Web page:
The latest unemployment numbers came out this morning and while the news isn’t triggering a new crisis, it’s still not good. The previous week saw 351,000 new jobless claims, which was considerably higher than had been anticipated. This week, economists had predicted that the number of new unemployment claims would drop a bit to 335,000. Instead, they rose yet again, with 362,000 filing for initial benefits. So what’s holding the anticipated recovery of the economy back? People at the White House are still throwing up their hands and blaming everything on the coronavirus. Why not, right? That’s the excuse for everything that happens these days. (NY Post)
The number of Americans newly seeking jobless benefits unexpectedly rose last week even as the summer surge in COVID-19 cases driven by the Delta variant appears to have peaked and begins to decline, the feds said Thursday.
Initial filings for unemployment benefits, seen as a proxy for layoffs, rose to 362,000 last week, up 11,000 from the prior week’s level of 351,000, according to data released Thursday by the Labor Department.
Economists surveyed by Dow Jones expected to see weekly new claims drop to 335,000.
Weekly new claims have fallen substantially from the 2020 peak of about 6.1 million new claims in a single week, but remain above pre-pandemic levels.
Weren’t we supposed to be “turning the corner” by now? This makes three consecutive weeks of increasing jobless claims when the experts had been predicting that the number should be going down. There are still huge numbers of unfilled jobs out there, leading some to describe the current period as a labor shortage or even a labor crisis. So how do we still have so many new unemployment claims?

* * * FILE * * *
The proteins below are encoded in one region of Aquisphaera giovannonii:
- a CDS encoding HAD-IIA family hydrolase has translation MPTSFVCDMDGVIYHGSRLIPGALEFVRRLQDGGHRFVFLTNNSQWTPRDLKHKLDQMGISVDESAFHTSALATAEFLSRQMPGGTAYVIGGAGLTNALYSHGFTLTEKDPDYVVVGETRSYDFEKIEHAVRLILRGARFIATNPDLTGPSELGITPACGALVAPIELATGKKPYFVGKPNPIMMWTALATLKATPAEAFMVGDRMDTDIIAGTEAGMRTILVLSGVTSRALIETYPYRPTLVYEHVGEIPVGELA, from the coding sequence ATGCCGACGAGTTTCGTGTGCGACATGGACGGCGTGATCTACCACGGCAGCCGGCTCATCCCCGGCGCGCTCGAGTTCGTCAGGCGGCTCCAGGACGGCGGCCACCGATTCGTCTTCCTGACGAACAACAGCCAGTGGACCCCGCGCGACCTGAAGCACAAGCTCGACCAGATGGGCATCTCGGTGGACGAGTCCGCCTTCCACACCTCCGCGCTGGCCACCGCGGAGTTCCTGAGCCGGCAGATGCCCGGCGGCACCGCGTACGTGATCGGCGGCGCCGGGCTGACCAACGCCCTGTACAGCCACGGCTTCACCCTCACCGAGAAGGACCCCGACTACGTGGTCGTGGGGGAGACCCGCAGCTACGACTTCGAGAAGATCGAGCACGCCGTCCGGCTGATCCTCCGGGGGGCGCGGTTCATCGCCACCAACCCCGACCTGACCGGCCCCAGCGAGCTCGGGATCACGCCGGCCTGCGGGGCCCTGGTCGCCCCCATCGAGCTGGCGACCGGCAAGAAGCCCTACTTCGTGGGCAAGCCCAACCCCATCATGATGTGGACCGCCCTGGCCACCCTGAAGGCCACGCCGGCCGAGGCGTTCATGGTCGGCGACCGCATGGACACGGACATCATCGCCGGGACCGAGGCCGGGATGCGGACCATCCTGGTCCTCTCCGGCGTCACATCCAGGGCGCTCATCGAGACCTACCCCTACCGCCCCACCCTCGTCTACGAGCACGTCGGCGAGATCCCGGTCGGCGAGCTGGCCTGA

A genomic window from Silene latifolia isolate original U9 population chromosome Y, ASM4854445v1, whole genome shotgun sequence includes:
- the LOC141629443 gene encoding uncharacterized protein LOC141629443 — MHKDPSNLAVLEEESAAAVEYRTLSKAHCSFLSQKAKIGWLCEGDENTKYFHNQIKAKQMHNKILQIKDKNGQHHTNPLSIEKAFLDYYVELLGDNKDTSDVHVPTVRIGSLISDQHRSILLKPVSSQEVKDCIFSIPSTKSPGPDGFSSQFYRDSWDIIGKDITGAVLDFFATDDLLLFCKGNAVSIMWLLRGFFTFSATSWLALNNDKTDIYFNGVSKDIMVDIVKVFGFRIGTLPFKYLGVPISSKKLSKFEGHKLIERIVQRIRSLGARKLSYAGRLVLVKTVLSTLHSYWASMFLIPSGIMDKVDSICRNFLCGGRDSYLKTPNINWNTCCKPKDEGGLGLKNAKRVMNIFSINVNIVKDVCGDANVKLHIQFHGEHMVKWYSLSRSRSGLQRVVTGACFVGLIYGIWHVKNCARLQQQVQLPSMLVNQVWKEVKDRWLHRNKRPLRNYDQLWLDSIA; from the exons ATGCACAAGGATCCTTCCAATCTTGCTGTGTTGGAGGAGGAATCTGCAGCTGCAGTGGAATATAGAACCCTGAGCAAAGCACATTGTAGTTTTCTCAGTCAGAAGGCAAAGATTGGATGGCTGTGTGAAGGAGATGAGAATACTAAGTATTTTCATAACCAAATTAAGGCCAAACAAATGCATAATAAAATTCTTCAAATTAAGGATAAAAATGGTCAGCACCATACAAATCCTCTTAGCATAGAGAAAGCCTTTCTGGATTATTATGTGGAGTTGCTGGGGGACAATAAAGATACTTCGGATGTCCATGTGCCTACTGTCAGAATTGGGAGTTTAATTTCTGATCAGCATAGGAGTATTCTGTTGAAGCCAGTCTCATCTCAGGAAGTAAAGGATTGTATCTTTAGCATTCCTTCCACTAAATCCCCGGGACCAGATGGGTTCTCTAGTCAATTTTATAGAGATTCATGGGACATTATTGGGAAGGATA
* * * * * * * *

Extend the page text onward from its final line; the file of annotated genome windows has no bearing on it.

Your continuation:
At this point in 2019, the number of new unemployment claims per week was averaging barely 200,000. It went way up in 2020 for obvious reasons while vast sections of the economy were shut down. But nearly every place is opened up again or in the process of doing so. Something here just doesn’t track.
For a while, we could blame this on the federally enhanced unemployment benefits. Those obviously kept a lot of lower-wage workers at home on the couch. But those enhanced benefits have largely run out in most places. Of course, there is one other possible culprit we could look at. The employer vaccination mandates pushed by the White House are already starting to kick in for many workers or they will be soon. Workers in a variety of professions ranging from law enforcement to healthcare have been resigning rather than taking the vaccine. Granted, the numbers have tended to be relatively small for each individual employer, but we’re only talking about a bit less than 30,000 more claims than were expected across the entire country. Could that be feeding into this trend?
No matter what combination of factors is leading to this situation, one thing remains clear. These numbers are still going in the wrong direction and our expected economic recovery has remained at a pace that could generously be described as “sluggish.” We can’t just keep blaming the virus forever because the virus is going to be with us forever. Thus far, the leadership in this administration hasn’t done much to inspire confidence and we’re going to need to see some serious improvements if we ever hope to “build back” to what we saw during the Trump administration before the pandemic hit.